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>>9998033
Wasn't event horizon of this thing fucking small?
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>>10000529
No you are actually spaghetti because the gravity gradient is so sharp that your hand throwing the rock is accelerating towards the black hole faster than the rest of you. The force of gravity will physically stretch you out. Then the force of gravity will be stronger than the electromagnetic forces holding your body together and you will stop being a human and be more like just a cloud of organic molecules orbiting a black hole.
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>>10000485
Supermassive black holes's have much weaker tidal forces than stellar mass black holes.
Get a big enough black hole and the tidal stress would be relatively mild.
Of course if you were that close to S5 0014+81 you'd probably have bigger concerns since its the most energetic thing in the observable universe that we've seen.
If you got close enough to a Blazar to throw a rock in, you'd be blasted apart by gamma and x rays.
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>>10000677
see this here >>10000933
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>>9999853
you could watch the rock forever and it wouldn't hit
it would just keep getting slower and dimmer
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>>10000532
90% of this board is pop-sci retardation, science nigger would fit in here very well if it weren't for the anti-reddit contrarianism.
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>>9999849
>Time and space were literally created with the big bang.
we don't know that
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>>10000677
Tidal forces scale with 1/r^3 and linearly respective to mass, while the radius of a black hole grows linearly with mass. Therefore, as you increase mass, the tidal force near the event horizon of a black hole actually becomes weaker. In fact, you wouldn't even notice much when passing through the event horizon of a SMBC, just like you don't feel much while falling in an elevator.
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>>9999761
>https://en.wikipedia.org/wiki/Quasi-star
i swear to god, Quasi-stars have to be the most retarded theory to come out of astronomy over the last couple of years
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>>10002066
And you base your claim on what? Your annulus?
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>>9998033
>implying black holes exist
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>>9998033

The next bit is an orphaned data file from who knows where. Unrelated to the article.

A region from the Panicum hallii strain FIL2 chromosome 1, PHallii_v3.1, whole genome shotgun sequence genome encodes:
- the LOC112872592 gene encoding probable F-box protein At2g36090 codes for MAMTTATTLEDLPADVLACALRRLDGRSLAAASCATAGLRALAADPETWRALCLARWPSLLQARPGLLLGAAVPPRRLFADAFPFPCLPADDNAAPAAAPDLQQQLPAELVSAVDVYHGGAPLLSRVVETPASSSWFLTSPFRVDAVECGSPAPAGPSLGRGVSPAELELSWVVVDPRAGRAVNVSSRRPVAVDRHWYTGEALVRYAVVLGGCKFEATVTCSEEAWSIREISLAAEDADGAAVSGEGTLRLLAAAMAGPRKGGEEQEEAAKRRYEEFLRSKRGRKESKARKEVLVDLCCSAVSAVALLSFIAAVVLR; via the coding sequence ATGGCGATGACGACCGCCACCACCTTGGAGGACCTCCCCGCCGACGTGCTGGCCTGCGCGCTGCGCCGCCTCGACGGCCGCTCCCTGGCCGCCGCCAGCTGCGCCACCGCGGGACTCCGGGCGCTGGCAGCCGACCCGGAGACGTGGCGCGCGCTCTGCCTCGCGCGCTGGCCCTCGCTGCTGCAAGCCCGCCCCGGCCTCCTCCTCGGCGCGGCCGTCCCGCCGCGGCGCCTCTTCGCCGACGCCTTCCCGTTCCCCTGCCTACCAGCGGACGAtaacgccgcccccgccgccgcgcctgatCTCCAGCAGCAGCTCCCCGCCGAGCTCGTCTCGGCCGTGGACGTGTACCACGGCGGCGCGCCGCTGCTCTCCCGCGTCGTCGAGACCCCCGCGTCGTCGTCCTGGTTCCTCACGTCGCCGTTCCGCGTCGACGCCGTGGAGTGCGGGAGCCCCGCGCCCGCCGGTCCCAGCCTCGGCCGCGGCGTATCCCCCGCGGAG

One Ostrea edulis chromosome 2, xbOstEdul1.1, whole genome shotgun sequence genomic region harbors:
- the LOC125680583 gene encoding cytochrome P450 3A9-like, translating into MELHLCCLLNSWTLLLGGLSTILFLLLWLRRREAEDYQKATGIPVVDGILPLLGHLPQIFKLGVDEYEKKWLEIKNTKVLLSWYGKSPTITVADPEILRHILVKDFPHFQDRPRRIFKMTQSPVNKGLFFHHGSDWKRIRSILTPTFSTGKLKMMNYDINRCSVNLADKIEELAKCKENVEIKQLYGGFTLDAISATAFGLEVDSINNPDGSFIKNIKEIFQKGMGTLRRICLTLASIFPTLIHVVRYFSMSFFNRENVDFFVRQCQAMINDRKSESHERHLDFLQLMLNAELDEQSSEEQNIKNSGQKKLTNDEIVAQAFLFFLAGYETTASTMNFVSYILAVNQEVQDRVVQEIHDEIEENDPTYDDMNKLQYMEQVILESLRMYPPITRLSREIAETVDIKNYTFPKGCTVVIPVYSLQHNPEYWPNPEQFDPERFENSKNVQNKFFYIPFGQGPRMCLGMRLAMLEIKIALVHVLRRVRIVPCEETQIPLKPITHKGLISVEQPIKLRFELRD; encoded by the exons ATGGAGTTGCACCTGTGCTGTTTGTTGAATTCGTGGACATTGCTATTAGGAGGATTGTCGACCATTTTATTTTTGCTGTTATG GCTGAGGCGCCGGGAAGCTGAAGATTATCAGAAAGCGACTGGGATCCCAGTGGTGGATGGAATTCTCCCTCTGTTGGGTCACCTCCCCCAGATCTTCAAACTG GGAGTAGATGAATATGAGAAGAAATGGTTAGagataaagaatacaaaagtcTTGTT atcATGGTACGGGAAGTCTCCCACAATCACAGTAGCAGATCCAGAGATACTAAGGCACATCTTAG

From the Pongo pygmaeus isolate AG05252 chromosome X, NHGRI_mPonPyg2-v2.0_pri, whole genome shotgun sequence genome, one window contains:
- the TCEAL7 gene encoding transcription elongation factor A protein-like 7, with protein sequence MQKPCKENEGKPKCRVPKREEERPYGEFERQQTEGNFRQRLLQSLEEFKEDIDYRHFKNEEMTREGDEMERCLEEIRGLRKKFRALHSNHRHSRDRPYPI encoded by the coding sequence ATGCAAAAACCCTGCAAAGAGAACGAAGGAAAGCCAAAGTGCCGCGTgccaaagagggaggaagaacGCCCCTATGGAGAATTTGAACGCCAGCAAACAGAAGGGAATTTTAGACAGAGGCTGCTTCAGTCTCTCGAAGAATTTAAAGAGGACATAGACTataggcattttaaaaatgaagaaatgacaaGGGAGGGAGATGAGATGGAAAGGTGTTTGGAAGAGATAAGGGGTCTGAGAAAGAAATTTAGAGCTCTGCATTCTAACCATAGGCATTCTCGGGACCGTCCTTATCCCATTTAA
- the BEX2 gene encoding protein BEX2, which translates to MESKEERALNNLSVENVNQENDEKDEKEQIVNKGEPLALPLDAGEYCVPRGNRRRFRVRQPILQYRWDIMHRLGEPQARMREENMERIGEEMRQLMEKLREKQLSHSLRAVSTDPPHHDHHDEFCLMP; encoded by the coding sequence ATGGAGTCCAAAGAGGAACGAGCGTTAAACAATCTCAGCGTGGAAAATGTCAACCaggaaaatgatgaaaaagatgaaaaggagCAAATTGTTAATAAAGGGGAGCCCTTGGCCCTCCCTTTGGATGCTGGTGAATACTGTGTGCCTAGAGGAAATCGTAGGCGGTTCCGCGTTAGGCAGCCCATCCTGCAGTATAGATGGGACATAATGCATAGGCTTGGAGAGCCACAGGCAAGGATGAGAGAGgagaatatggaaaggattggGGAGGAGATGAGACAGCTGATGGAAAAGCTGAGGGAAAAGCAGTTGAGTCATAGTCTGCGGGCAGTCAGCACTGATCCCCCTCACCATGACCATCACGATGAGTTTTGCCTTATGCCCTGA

so if a black hole is that big, then its just a really heavy ball?. its not a hole, its not a singularity where everything collapses to a point, its a huge sphere not a point it seems

?
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>>10002328

Depending on your perspective a huge sphere is just a point. Think about that anon.
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>>9998829
SMB's in galactic centers draw other dense objects towards them. Black holes merge and accrete along with more mundane matter that falls in.
The one in OP's pic is abnormally large, and resides in an equally oversized galaxy.
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>>10002328
>its a huge sphere
The event horizon is. But you have to be careful when you're talking about black holes in general because a lot of the pop sci shit that gets flung around is misleading, or oversimplified.
The event horizon is just the point at which the curvature of spacetime is so steep that there's no way out unless you can travel at superluminal speeds. Beyond that to the singularity it's just space that's bent so far out of shape that common sense starts to break down. Your time vectors become spacelike, and vice versa.
As far as the singularity goes, no one really knows since a singularity is genuinely a symptom of your maths breaking down. Its a point at which we have no meaningful way to describe what is happening, and no theories we can test and verify. It's generally accepted that you'd probably need quantum gravity to describe what is happening, but we're still not there yet.
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>>9998033
I wonder if this is why we live in the middle of a cosmic void, and that we're surrounded by a fuckton of invisible black holes.